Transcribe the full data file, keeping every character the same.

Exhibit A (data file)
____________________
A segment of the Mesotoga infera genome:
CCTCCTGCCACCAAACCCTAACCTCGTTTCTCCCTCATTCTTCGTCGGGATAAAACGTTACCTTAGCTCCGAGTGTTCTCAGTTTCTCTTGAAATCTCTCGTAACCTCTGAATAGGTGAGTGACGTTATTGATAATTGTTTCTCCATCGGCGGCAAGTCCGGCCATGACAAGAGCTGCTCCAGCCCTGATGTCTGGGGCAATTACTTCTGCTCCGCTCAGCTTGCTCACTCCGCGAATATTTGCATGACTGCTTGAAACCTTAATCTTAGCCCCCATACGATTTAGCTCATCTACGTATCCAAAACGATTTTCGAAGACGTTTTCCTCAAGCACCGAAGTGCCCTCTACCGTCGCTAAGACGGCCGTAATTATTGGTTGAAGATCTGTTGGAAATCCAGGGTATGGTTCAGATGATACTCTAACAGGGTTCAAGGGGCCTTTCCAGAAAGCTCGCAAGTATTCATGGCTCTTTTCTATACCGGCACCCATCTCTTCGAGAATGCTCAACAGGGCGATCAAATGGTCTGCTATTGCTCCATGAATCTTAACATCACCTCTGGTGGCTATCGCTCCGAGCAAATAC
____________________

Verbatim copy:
A segment of the Mesotoga infera genome:
CCTCCTGCCACCAAACCCTAACCTCGTTTCTCCCTCATTCTTCGTCGGGATAAAACGTTACCTTAGCTCCGAGTGTTCTCAGTTTCTCTTGAAATCTCTCGTAACCTCTGAATAGGTGAGTGACGTTATTGATAATTGTTTCTCCATCGGCGGCAAGTCCGGCCATGACAAGAGCTGCTCCAGCCCTGATGTCTGGGGCAATTACTTCTGCTCCGCTCAGCTTGCTCACTCCGCGAATATTTGCATGACTGCTTGAAACCTTAATCTTAGCCCCCATACGATTTAGCTCATCTACGTATCCAAAACGATTTTCGAAGACGTTTTCCTCAAGCACCGAAGTGCCCTCTACCGTCGCTAAGACGGCCGTAATTATTGGTTGAAGATCTGTTGGAAATCCAGGGTATGGTTCAGATGATACTCTAACAGGGTTCAAGGGGCCTTTCCAGAAAGCTCGCAAGTATTCATGGCTCTTTTCTATACCGGCACCCATCTCTTCGAGAATGCTCAACAGGGCGATCAAATGGTCTGCTATTGCTCCATGAATCTTAACATCACCTCTGGTGGCTATCGCTCCGAGCAAATAC